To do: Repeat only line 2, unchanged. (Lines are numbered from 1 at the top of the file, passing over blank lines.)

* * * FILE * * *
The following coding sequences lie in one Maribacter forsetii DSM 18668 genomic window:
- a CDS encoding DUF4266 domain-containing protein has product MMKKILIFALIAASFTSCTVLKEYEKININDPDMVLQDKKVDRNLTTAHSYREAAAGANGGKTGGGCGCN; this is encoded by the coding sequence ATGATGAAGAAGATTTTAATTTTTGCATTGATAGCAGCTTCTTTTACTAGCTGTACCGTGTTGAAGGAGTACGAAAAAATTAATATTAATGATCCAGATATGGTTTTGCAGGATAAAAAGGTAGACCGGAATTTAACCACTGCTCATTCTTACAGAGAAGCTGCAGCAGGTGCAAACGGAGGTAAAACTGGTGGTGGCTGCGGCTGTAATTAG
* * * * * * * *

- a CDS encoding DUF4266 domain-containing protein has product MMKKILIFALIAASFTSCTVLKEYEKININDPDMVLQDKKVDRNLTTAHSYREAAAGANGGKTGGGCGCN; this is encoded by the coding sequence ATGATGAAGAAGATTTTAATTTTTGCATTGATAGCAGCTTCTTTTACTAGCTGTACCGTGTTGAAGGAGTACGAAAAAATTAATATTAATGATCCAGATATGGTTTTGCAGGATAAAAAGGTAGACCGGAATTTAACCACTGCTCATTCTTACAGAGAAGCTGCAGCAGGTGCAAACGGAGGTAAAACTGGTGGTGGCTGCGGCTGTAATTAG